….Voila!! This, my friends, is “Opportunity Cost”. Doing one thing makes us sacrifice the opportunity to do something else.
This or that
A major life hack to consider before choosing an option is to get a hang of what we are losing out by not choosing the option. One of the simplest concepts in social science that is difficult to master and tougher to put to consistent practice. After all, the opportunity cost is a fancy way of saying that you have to make a trade-off –this or that! And who amongst us mere mortals are readily comfortable with such decisions?
Did you know: John Stuart Mill first began the idea of “Opportunity Cost”
Understanding the opportunity cost is a critical factor in making good rational decisions. The moment we analyze all the options at our disposal not only do we make a properly informed decision but also ensure that we significantly minimize the loss of resources in any form (time, money, happiness, peace, and whatnot).
One of the main reasons why it is a tough act to adhere to is that it is completely against our core self. We typically do not prefer to think about the things that we are giving up. Dwelling too much on the choice we might not choose, can easily lead to a sense of apprehension and timidity.
An insatiable depth: man’s need
Hold on…!! How did we even end up in this choice-driven world?🤔
“Man is a bundle of desires.” As we became more civilized, our wants multiply. However, not all of us have the same wants. It depends on multiple facets like our social, economic, or psychological needs.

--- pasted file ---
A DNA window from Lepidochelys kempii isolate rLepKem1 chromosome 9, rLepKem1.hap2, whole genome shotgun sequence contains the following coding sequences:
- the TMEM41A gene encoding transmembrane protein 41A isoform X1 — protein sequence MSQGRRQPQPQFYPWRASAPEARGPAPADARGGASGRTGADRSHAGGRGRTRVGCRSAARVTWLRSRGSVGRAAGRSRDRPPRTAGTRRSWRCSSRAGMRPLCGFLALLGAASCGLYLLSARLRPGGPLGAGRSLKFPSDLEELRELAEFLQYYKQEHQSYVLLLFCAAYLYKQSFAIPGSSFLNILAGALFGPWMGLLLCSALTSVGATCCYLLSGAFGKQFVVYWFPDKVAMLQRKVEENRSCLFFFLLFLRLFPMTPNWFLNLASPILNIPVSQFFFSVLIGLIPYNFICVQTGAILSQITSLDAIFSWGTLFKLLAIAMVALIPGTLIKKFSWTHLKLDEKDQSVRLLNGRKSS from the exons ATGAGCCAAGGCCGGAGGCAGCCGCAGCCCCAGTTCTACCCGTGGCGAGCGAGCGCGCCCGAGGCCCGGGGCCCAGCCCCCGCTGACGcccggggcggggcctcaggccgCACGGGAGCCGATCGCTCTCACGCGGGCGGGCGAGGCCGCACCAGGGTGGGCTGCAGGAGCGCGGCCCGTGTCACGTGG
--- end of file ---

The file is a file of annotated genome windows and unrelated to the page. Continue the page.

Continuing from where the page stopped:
They say, “A modem man is the product of a long process of evolution which is reflected in his endless and ever-growing wants.” To satisfy these wants, we need resources, and herein lies the cachet. There is only so much resource in the world. We have little but no choice to choose. In principle, the moment we choose, it necessarily means that we give up on something, again a – this or that situation
If we integrate this into our thought process, we will not only make judicious choices but have a clearer perspective on worldly affairs. It is a tool to analyze the simplest of the things like, why your crush decided against a second date with you, or why your friend keeps canceling you. What you bring on to the table must be more than the opportunity cost.
It’s always better to make tough good choices and learn how to live with them rather than making an easy bad choice in blissful ignorance that leads to ruin over time.
Opportunity cost is the fundamental way that enables people to compare alternatives and decide the ‘good’. On forfeiting other possible options, we try to make our life better. Through the lens of opportunity cost, enhance the underlying decision-making process.
~The dream is free…but the journey will cost you something. -John C. Maxwell